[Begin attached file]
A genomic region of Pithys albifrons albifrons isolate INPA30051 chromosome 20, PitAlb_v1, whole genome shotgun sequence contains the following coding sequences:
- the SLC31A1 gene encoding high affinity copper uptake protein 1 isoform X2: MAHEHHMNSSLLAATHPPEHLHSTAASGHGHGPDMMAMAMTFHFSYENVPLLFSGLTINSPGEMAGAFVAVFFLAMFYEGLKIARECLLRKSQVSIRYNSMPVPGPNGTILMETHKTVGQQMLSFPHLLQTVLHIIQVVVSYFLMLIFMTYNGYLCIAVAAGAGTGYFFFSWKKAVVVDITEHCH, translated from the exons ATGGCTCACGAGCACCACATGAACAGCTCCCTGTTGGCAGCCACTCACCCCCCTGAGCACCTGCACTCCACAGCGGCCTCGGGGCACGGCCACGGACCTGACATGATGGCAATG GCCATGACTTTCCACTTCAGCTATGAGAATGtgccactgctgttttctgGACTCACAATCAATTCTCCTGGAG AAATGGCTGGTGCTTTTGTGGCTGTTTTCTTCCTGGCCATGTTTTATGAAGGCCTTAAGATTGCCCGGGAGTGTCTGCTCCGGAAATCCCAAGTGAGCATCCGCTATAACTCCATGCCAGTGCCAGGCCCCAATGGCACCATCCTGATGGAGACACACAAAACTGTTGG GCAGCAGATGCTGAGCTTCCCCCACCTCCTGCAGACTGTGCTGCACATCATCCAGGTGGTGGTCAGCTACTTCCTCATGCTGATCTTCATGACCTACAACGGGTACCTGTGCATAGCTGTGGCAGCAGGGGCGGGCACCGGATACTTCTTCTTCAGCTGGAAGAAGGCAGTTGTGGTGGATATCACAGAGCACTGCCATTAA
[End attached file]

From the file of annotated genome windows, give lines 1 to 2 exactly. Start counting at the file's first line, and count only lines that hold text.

A genomic region of Pithys albifrons albifrons isolate INPA30051 chromosome 20, PitAlb_v1, whole genome shotgun sequence contains the following coding sequences:
- the SLC31A1 gene encoding high affinity copper uptake protein 1 isoform X2: MAHEHHMNSSLLAATHPPEHLHSTAASGHGHGPDMMAMAMTFHFSYENVPLLFSGLTINSPGEMAGAFVAVFFLAMFYEGLKIARECLLRKSQVSIRYNSMPVPGPNGTILMETHKTVGQQMLSFPHLLQTVLHIIQVVVSYFLMLIFMTYNGYLCIAVAAGAGTGYFFFSWKKAVVVDITEHCH, translated from the exons ATGGCTCACGAGCACCACATGAACAGCTCCCTGTTGGCAGCCACTCACCCCCCTGAGCACCTGCACTCCACAGCGGCCTCGGGGCACGGCCACGGACCTGACATGATGGCAATG GCCATGACTTTCCACTTCAGCTATGAGAATGtgccactgctgttttctgGACTCACAATCAATTCTCCTGGAG AAATGGCTGGTGCTTTTGTGGCTGTTTTCTTCCTGGCCATGTTTTATGAAGGCCTTAAGATTGCCCGGGAGTGTCTGCTCCGGAAATCCCAAGTGAGCATCCGCTATAACTCCATGCCAGTGCCAGGCCCCAATGGCACCATCCTGATGGAGACACACAAAACTGTTGG GCAGCAGATGCTGAGCTTCCCCCACCTCCTGCAGACTGTGCTGCACATCATCCAGGTGGTGGTCAGCTACTTCCTCATGCTGATCTTCATGACCTACAACGGGTACCTGTGCATAGCTGTGGCAGCAGGGGCGGGCACCGGATACTTCTTCTTCAGCTGGAAGAAGGCAGTTGTGGTGGATATCACAGAGCACTGCCATTAA